Alas, although this small battle has been won (and how sweet the victory does taste!) the work for those who want equality for disabled people is far from over. We cannot afford to be complacent or to take anything for granted. Now is the time to educate people, to create awareness of the importance of our PA services and to ensure that our government delivers on its promise to make independent living a basic human right.
It was October 13, 2016. Martin Naughton had just died, and the entire disability community was in mourning. Martin’s death was at a time when I had made a monumental decision, for the thousandth time. I was ready to kiss the world of disability activism goodbye and become a full-time freelance writer. I had spent too long caring about the degeneration of the philosophy of independent living. I had blogged about it, spoken about it and still I felt empty inside, as if the wonderful, magical world of Independent Living only existed in fairy tales.
A week later, I received an email from the wonderful Susan O’Brien in Carmichael House Centre for Independent Living (or Independent Living Movement Ireland as it is now known) asking me if I would be interested, along with other activists, in organising an event to pay tribute to Martin, who was considered to be the Irish Father of the Independent Living Movement. I accepted Sue’s kind invitation, and a week later found myself sitting like an imposter among some of the greatest activists in Ireland: Dermot Hayes, Ann Marie Flanagan, Mick Nestor and the legendary Shelly Gaynor (Shelly had been to the forefront of many protests against cutbacks to Personal Assistant Services). There was another man there who seemed oddly familiar: even though I’d never met him before in my life, I felt like I’d known him a long time. His name was John.
As the group discussed plans for the memorial event, John’s enthusiasm struck me and inspired me to volunteer to manage the social media and create a blog for the event. I felt more confident in my own voice and started to open up and share my ideas. In December 2016, I started talking to John over Facebook about how disillusioned I’d become with Independent Living in Ireland and how I felt that things had become overmedicalised.
“We are the experts in our own lives,” he said. “The HSE supports the medical model. They will never understand the true meaning of Independent Living or rights.” I offered the idea that we could educate those within the HSE, but John was having none of it. Over the following weeks we fought, we clashed, we agreed on some points. John said that it was important to have those conversations, to make things clearer in my own head.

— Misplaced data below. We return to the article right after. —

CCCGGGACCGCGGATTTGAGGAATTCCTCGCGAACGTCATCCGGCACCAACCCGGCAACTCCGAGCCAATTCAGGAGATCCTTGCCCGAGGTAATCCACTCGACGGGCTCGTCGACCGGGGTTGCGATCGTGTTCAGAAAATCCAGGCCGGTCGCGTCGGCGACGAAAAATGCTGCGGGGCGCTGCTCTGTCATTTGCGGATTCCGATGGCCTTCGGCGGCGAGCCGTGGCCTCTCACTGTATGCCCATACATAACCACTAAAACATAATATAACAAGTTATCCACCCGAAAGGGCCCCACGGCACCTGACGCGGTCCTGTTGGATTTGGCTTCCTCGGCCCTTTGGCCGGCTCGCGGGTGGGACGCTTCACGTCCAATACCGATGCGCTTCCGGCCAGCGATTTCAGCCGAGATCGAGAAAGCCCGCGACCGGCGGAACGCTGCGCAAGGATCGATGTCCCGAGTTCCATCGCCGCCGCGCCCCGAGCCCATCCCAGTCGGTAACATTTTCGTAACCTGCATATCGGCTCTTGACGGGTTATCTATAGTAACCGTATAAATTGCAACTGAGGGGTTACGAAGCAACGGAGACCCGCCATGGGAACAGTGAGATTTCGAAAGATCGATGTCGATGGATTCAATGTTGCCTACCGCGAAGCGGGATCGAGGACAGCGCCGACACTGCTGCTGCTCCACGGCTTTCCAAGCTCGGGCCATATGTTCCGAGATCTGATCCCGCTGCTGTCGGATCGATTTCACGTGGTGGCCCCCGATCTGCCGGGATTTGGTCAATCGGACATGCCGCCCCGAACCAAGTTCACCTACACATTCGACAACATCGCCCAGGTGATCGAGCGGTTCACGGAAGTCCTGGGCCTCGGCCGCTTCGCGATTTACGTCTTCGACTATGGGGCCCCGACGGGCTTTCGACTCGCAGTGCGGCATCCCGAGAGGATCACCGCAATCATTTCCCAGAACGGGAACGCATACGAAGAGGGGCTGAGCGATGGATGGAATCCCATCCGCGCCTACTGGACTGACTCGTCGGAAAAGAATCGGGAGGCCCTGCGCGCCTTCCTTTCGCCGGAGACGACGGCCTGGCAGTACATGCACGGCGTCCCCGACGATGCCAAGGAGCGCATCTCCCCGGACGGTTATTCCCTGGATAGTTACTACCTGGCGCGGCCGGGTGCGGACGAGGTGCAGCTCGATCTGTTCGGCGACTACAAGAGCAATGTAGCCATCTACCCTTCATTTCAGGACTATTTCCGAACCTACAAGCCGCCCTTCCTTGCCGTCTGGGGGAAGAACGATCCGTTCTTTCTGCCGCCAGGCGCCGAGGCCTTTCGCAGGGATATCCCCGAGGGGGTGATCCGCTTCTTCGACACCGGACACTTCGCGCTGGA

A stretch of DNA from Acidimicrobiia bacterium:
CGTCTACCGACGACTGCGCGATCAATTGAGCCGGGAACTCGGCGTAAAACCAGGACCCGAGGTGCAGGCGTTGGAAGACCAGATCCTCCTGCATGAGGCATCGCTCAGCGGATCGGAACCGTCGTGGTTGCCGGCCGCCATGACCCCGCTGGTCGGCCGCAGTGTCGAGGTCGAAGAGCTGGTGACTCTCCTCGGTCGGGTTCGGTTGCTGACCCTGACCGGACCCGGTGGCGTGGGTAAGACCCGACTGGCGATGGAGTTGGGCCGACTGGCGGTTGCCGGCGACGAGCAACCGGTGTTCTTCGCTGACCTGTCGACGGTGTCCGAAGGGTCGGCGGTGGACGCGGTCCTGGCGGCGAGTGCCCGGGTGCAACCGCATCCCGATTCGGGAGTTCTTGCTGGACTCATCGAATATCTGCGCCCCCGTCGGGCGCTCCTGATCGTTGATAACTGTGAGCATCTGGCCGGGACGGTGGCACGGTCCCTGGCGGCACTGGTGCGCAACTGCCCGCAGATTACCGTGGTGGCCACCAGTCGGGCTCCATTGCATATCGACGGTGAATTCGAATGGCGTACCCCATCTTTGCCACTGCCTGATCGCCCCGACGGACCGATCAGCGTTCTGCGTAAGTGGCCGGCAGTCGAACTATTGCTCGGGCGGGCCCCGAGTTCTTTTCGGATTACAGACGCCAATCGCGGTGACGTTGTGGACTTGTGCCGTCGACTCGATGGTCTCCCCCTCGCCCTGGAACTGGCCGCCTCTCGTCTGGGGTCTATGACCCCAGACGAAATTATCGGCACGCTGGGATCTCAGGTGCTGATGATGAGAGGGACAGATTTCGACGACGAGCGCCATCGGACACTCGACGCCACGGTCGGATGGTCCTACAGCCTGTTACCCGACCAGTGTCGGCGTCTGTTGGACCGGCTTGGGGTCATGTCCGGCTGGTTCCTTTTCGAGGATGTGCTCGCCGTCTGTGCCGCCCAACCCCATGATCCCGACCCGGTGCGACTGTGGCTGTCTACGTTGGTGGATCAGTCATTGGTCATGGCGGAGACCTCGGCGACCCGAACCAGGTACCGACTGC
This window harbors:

At this point, there was talk of me joining the board of CIL Carmichael House, in early 2017. I was having serious doubts about it and John, who was concerned about me, asked me why.
“John, I’m not experienced enough to go onto any board, let alone onto a board of an organisation I’ve respected for years. Sure, I can talk the talk but I haven’t done anything tangibly constructive for the movement the way the others have. I don’t know what I’m doing.”
John wrote back: “Nobody knows what they’re doing, not at first anyway. Martin spent his life taking risks, and look how that paid off! You have such passion. Let that drive you.”
But I still didn’t feel worthy so I shied away from the Board. Determined to give something back, however, I instead threw myself into the memorial event. As a group, we named ourselves “By Us With Us”. In addition to managing the social media for the event, I wrote and consequently performed a dramatic monologue, which was close to the bone as it explored the damage caused by internalised oppression when Alison was born.
The months flew by. Before I knew it, it was May 2017 and I had not seen John since February. Nor had I heard much from him. In August, I was devastated to learn that John had lung cancer. My mum had that too. Generally, the prognosis for lung cancer is not good. Naturally, John pulled away from the organisation of the event. Before this, he had been guiding me in managing the blog and Facebook page. His silence was eerie.
Not wanting to bother John, I asked other friends how he was doing. Apparently he was trying to put a brave face on it but he was terrified. I continued working with By Us With Us and getting to know Shelly. Soon, I would not be able to imagine my life without her as a friend, and she remains a massive part of my life.
Finally, the big event came on 23rd September 2017, and with it came my dramatic debut. It was so raw. The pain was supposed to be that of my character’s, but it was obviously I who was crying on the stage, not “Rachel”. The performed drained me and much to my disappointment, I had no choice but to miss the rest of the event and take it easy. At nine o’clock that evening, my phone pinged: a message from John. All it said was “I heard you were brilliant, well done Sarah”.
That was the last I ever heard from him.